When Initiative 502 was on the ballot last fall to legalize pot, the medical marijuana lobby screeched that a new threshold for driving high would give cops the ammo they needed to sweep the roads for innocent stoners. They claimed, without scientific evidence to back them up, that people who smoked pot a week before would be unjustly sent to the slammer after I-502 passed.


The Washington State House's Public Safety Committee is holding a hearing right now on drivers impaired by marijuana and the prominent testimony is that nothing much has changed. The law established 5 nanograms of THC per milliliter of blood as the impairment threshold for drivers. (You can watch live on TVW.)

Thus far, Rob Sharpe of the state patrol has been talking about potential use of saliva tests to to determine intoxication levels (instead of blood draws in medical facilities, as state law has long prescribed for marijuana DUIs).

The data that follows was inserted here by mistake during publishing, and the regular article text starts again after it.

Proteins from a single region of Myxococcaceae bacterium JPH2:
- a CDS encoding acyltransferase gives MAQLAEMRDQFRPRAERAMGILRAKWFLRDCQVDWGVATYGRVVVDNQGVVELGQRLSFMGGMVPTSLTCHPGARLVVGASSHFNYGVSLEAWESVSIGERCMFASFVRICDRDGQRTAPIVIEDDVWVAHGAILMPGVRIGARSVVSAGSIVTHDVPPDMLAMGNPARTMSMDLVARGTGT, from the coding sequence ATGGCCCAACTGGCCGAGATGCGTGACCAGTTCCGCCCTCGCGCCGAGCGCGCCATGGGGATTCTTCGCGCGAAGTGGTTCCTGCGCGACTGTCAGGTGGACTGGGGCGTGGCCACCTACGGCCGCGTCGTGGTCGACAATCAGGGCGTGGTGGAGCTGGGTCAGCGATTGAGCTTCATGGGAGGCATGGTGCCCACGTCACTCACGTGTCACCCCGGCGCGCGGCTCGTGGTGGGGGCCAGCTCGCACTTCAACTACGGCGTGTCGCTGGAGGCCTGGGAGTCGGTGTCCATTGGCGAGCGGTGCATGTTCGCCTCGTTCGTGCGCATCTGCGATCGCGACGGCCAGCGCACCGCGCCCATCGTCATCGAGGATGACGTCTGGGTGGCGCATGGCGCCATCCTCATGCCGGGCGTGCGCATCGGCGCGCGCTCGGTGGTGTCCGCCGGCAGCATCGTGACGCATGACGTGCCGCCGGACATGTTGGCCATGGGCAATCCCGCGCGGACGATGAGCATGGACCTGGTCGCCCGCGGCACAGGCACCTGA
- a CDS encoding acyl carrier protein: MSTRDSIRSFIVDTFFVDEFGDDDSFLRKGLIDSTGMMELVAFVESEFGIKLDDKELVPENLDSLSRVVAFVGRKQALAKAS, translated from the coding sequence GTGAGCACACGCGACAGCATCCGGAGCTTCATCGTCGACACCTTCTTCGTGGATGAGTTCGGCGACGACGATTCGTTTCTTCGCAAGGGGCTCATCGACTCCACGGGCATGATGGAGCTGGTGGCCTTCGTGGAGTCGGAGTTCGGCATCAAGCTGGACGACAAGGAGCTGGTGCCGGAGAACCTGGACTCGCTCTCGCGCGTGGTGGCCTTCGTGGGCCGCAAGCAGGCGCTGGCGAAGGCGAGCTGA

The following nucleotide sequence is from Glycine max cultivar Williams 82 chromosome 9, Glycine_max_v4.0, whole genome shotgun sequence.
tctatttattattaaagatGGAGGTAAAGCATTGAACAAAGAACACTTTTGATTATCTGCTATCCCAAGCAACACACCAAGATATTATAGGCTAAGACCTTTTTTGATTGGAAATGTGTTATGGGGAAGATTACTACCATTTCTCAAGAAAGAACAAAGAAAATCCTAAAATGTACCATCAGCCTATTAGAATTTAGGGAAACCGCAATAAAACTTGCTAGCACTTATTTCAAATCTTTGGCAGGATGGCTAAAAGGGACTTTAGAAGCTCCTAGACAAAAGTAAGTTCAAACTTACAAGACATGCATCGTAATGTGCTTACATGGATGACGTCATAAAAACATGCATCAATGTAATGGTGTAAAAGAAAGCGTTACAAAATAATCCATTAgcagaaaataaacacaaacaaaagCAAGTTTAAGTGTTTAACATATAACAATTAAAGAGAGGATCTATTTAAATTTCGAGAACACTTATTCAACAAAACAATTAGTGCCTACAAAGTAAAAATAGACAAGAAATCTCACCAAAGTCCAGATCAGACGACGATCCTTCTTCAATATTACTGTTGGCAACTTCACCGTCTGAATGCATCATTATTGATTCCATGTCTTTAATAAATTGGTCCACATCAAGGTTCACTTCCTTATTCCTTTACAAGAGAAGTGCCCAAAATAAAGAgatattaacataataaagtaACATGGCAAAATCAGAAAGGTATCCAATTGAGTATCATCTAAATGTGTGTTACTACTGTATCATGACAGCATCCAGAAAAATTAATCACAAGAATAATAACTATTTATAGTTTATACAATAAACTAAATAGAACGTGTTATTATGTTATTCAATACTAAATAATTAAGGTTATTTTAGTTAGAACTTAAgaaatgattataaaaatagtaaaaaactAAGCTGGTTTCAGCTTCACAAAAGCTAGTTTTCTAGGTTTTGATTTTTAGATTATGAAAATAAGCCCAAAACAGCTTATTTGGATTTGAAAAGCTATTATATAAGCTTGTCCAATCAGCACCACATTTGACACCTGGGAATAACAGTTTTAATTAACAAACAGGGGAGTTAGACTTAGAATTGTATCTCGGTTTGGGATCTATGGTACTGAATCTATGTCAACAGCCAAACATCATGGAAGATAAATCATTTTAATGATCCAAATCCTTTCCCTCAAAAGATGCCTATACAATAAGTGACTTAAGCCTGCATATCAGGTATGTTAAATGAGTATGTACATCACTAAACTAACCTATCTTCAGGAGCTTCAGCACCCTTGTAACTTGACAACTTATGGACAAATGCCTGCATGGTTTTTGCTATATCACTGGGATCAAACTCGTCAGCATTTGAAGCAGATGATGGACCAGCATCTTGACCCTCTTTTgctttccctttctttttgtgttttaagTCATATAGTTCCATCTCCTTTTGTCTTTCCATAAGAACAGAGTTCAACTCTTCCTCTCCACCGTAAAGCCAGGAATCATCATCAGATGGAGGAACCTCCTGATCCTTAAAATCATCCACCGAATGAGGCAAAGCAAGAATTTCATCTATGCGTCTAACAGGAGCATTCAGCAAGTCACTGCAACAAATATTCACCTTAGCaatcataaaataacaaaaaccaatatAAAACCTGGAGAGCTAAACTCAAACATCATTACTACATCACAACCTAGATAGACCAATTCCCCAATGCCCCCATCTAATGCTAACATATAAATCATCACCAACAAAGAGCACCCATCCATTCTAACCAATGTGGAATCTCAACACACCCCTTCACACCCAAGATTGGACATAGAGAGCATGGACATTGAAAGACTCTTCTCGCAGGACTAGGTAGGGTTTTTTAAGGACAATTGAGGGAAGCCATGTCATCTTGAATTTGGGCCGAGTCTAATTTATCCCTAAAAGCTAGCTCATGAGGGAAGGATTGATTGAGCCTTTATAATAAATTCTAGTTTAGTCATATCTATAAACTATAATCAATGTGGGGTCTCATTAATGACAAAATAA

But prosecutors say that they've seen no notable shift in marijuana DUI cases since the measure took effect in December. Rachel Cormier Anderson, a lawyer in the Seattle City Attorney's office, says, "I-502 hasn't changed much. We have been filing marijuana DUIs since forever. We have not in the City of Seattle received a marijuana DUI since the law went into effect." She adds that prosecutors are waiting on lab results in a couple cases.

Amy Freedheim of the King County Prosecutor's Office also says their practices have not changed since the law passed—the office charged pot DUI cases before the initiative passed and they continue to. "We look at the totality of an incident," says Freedheim, citing the circumstances of the crash and condition of the driver, not just the THC levels in drivers. She adds that collecting a blood sample within two hours of an arrest (while active THC levels are highest) will be challenging. Two cases have been filed in King County since the per se standard in I-502—that 5 nanogram limit—went into effect, she says.

Patricia Fulton, a defense attorney, adds that she has not seen any change in marijuana DUI cases in her practice.

Upcoming: discussion about science on driving under the influence of marijuana. (I've written about pot DUIs to death over here.)